Academically, all candidates must have the equivalent of a high school education, have a composite score of at least 220 on the ASVAB and be proficient in all aspects of the English language. Medically, all potential applicants must have at least 20/75 vision, correctable to 20/20, be able to pass the SEAL Physical Screening Test and have no recent history of drug abuse. Lastly, applicants must have “good moral character” as determined by his history of criminal convictions and civil citations.

SEAL Physical Screening Test (PST)

To get into the BUD/S class, the candidate needs to beat PST. Prospective candidates are expected to exceed the minimums. The minimum requirements to successfully pass the PST are:

  • 500 yd (460 m) swim using breast or combat sidestroke in under 12:30 with a competitive time of 9:00 or less;
  • at least 50 push-ups in 2 minutes with a competitive count of 90 or more;
  • at least 50 sit-ups in 2 minutes with a competitive count of 90 or more;
  • at least 10 pull-ups from a dead hang (no time limit) with a competitive count of 18 or more;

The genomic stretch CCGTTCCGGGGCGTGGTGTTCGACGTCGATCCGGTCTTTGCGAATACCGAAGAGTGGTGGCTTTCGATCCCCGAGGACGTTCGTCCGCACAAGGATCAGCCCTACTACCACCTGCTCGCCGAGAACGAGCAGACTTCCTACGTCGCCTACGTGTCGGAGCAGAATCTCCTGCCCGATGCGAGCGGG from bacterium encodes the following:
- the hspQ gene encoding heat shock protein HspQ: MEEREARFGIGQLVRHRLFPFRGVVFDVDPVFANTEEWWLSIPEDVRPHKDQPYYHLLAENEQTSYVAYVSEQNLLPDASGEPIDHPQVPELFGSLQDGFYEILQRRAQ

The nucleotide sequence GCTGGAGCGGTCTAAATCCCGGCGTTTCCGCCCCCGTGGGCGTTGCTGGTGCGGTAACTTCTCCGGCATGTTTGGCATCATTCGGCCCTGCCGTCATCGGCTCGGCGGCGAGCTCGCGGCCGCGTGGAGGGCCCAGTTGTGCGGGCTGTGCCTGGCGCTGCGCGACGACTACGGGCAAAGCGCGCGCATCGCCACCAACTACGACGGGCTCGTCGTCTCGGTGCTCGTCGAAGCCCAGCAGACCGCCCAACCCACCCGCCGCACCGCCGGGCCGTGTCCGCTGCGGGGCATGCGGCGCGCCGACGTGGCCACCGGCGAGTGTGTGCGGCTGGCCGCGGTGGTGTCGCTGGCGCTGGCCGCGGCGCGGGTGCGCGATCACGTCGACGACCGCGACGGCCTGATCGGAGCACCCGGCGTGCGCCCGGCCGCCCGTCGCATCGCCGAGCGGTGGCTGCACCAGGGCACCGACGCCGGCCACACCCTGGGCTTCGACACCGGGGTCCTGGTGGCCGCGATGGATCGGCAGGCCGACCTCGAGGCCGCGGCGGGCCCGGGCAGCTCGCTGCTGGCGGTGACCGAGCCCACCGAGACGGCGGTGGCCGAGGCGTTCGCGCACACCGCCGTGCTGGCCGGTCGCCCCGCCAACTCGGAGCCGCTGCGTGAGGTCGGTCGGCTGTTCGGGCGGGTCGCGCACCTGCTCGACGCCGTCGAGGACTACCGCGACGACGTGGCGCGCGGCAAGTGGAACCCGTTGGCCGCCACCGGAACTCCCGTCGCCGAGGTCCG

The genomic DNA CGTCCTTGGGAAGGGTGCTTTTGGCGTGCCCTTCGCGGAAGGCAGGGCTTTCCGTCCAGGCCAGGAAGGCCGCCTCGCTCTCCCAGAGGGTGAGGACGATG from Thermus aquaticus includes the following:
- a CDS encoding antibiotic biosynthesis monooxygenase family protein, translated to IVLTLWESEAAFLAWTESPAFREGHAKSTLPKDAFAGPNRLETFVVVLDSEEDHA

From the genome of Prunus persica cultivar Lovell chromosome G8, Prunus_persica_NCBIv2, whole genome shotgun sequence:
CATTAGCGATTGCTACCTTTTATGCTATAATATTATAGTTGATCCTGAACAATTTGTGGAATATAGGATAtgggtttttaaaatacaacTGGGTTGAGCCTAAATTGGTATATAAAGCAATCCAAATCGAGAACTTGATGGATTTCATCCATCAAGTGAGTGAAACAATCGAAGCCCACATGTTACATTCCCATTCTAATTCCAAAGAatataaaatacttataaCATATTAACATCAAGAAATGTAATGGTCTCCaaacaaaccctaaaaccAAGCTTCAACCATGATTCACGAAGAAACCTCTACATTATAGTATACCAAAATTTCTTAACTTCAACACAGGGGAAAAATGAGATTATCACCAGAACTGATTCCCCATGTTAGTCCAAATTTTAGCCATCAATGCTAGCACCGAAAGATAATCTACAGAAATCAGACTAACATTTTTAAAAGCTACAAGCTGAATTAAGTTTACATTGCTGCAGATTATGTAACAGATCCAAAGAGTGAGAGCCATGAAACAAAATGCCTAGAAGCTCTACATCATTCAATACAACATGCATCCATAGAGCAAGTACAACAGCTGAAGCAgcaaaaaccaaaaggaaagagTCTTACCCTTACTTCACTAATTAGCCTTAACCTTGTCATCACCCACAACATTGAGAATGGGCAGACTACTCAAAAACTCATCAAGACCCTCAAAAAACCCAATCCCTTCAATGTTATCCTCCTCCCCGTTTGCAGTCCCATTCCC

• run 1.5 mi (2.4 km) in running shorts and boots in under 10:30 with a competitive time of 9:30 or less.

Once the candidate fulfill basic requirements and pass successfully PST, he is sent to a crash course in the physical standards required to even attempt to become a SEAL.

Naval Special Warfare Preparatory School

The so-called crash course is held at Naval Special Warfare Preparatory School in Great Lakes, Illinois where the candidates are subjected to the opening Physical Screening Test and ends with a more difficult Physical Screening Test, one that includes a timed four-mile run and a timed 1,000-meter swim.

Navy SEAL recruits during the BUD/s

SEAL candidates during the BUD/S